DWP defends Universal Credit and says it is to be rolled out in Inverness and Rugby


Universal Credit, the system which aims to merge six benefits into one, is being rolled out in Inverness and Rugby. Despite the fact that the National Audit Office has recently reported failings and that millions of IT costs have been written off on the project, the Department for Work and Pensions has reiterated that the system will be delivered ‘on time and within budget.’

Minister for Welfare Reform, Lord Freud, said: “We are introducing Universal Credit in a slow, safe and controlled way. This careful approach is working well and we’re in a strong position as we bring Universal Credit to Inverness and Rugby for the first time. Most people are claiming it online, the IT is working and comprehensive support is in place.”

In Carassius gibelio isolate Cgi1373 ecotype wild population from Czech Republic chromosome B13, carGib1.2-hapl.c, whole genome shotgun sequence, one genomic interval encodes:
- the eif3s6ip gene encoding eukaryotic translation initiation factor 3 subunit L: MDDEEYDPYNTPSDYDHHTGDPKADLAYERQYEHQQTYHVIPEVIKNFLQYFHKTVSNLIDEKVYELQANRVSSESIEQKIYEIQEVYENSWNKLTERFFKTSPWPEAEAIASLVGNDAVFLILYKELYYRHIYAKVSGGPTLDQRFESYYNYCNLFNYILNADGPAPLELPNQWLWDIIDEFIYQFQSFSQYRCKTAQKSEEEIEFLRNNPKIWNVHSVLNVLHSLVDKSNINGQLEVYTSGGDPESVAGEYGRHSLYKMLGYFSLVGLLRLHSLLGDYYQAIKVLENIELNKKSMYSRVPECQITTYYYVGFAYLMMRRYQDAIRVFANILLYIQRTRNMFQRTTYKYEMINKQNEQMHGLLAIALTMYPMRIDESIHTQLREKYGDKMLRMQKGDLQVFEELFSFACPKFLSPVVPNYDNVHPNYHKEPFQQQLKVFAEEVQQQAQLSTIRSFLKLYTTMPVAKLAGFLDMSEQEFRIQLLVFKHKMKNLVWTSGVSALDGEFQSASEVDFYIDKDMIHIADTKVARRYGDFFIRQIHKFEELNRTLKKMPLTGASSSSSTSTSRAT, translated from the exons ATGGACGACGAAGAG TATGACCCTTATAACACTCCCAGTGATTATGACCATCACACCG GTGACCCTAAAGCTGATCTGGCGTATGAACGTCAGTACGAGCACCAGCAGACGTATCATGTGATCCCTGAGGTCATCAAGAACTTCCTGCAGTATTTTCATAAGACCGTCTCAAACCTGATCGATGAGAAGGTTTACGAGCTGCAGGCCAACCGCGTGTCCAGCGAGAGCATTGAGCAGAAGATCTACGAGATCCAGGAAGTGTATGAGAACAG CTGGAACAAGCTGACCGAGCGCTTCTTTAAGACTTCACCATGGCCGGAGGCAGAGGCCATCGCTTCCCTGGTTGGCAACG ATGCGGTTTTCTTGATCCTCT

Universal Credit was rolled out in Hammersmith last month and is currently running in Greater Manchester and Cheshire. The next few places to gain access to Universal Credit will be Harrogate, Bath and Shotton.

Up to April 2013 the government had spent GBP 425 million on implementing the scheme and DWP is planning to spend GBP 2.4 billion up to April 2023. GBP 303 million has been spent on contracts to design and develop IT systems.


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